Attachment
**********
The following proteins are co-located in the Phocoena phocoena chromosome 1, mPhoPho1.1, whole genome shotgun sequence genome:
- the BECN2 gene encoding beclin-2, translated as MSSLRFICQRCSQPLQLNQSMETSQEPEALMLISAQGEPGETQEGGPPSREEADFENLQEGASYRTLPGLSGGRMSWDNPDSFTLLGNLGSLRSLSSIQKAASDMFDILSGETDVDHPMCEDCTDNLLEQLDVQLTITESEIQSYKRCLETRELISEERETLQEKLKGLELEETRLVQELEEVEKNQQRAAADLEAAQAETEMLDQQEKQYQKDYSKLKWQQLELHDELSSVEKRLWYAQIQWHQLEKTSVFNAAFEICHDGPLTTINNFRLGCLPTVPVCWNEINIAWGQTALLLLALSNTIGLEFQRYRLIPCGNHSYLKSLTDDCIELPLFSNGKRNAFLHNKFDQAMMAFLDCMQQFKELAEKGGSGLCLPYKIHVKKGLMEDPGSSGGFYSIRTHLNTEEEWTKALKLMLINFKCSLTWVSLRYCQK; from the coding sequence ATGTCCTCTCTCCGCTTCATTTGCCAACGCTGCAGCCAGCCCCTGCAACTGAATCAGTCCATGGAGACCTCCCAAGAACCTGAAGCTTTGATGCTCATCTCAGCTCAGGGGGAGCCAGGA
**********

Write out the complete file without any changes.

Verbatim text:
The following proteins are co-located in the Phocoena phocoena chromosome 1, mPhoPho1.1, whole genome shotgun sequence genome:
- the BECN2 gene encoding beclin-2, translated as MSSLRFICQRCSQPLQLNQSMETSQEPEALMLISAQGEPGETQEGGPPSREEADFENLQEGASYRTLPGLSGGRMSWDNPDSFTLLGNLGSLRSLSSIQKAASDMFDILSGETDVDHPMCEDCTDNLLEQLDVQLTITESEIQSYKRCLETRELISEERETLQEKLKGLELEETRLVQELEEVEKNQQRAAADLEAAQAETEMLDQQEKQYQKDYSKLKWQQLELHDELSSVEKRLWYAQIQWHQLEKTSVFNAAFEICHDGPLTTINNFRLGCLPTVPVCWNEINIAWGQTALLLLALSNTIGLEFQRYRLIPCGNHSYLKSLTDDCIELPLFSNGKRNAFLHNKFDQAMMAFLDCMQQFKELAEKGGSGLCLPYKIHVKKGLMEDPGSSGGFYSIRTHLNTEEEWTKALKLMLINFKCSLTWVSLRYCQK; from the coding sequence ATGTCCTCTCTCCGCTTCATTTGCCAACGCTGCAGCCAGCCCCTGCAACTGAATCAGTCCATGGAGACCTCCCAAGAACCTGAAGCTTTGATGCTCATCTCAGCTCAGGGGGAGCCAGGA